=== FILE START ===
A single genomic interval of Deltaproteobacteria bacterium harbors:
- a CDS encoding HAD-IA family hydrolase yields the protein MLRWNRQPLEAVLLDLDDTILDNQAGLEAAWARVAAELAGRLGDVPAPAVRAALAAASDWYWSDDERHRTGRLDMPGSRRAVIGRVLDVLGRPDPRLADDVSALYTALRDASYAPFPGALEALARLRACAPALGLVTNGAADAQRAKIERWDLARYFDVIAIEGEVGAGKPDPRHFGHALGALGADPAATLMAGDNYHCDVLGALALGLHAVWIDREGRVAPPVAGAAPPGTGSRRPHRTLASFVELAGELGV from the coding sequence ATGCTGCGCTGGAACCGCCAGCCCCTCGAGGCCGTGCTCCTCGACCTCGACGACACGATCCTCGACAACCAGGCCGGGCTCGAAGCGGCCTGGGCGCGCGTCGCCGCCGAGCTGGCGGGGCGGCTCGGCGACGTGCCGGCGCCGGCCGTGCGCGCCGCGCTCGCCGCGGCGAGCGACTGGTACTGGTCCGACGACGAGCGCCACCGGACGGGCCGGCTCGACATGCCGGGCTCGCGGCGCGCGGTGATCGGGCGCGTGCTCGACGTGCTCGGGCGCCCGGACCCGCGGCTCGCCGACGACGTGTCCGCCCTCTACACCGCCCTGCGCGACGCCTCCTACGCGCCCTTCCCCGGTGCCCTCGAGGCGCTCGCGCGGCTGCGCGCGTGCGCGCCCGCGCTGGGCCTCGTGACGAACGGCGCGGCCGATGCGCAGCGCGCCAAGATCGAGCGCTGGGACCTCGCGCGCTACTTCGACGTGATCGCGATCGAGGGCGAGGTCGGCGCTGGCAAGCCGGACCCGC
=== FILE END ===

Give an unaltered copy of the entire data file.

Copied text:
A single genomic interval of Deltaproteobacteria bacterium harbors:
- a CDS encoding HAD-IA family hydrolase yields the protein MLRWNRQPLEAVLLDLDDTILDNQAGLEAAWARVAAELAGRLGDVPAPAVRAALAAASDWYWSDDERHRTGRLDMPGSRRAVIGRVLDVLGRPDPRLADDVSALYTALRDASYAPFPGALEALARLRACAPALGLVTNGAADAQRAKIERWDLARYFDVIAIEGEVGAGKPDPRHFGHALGALGADPAATLMAGDNYHCDVLGALALGLHAVWIDREGRVAPPVAGAAPPGTGSRRPHRTLASFVELAGELGV from the coding sequence ATGCTGCGCTGGAACCGCCAGCCCCTCGAGGCCGTGCTCCTCGACCTCGACGACACGATCCTCGACAACCAGGCCGGGCTCGAAGCGGCCTGGGCGCGCGTCGCCGCCGAGCTGGCGGGGCGGCTCGGCGACGTGCCGGCGCCGGCCGTGCGCGCCGCGCTCGCCGCGGCGAGCGACTGGTACTGGTCCGACGACGAGCGCCACCGGACGGGCCGGCTCGACATGCCGGGCTCGCGGCGCGCGGTGATCGGGCGCGTGCTCGACGTGCTCGGGCGCCCGGACCCGCGGCTCGCCGACGACGTGTCCGCCCTCTACACCGCCCTGCGCGACGCCTCCTACGCGCCCTTCCCCGGTGCCCTCGAGGCGCTCGCGCGGCTGCGCGCGTGCGCGCCCGCGCTGGGCCTCGTGACGAACGGCGCGGCCGATGCGCAGCGCGCCAAGATCGAGCGCTGGGACCTCGCGCGCTACTTCGACGTGATCGCGATCGAGGGCGAGGTCGGCGCTGGCAAGCCGGACCCGC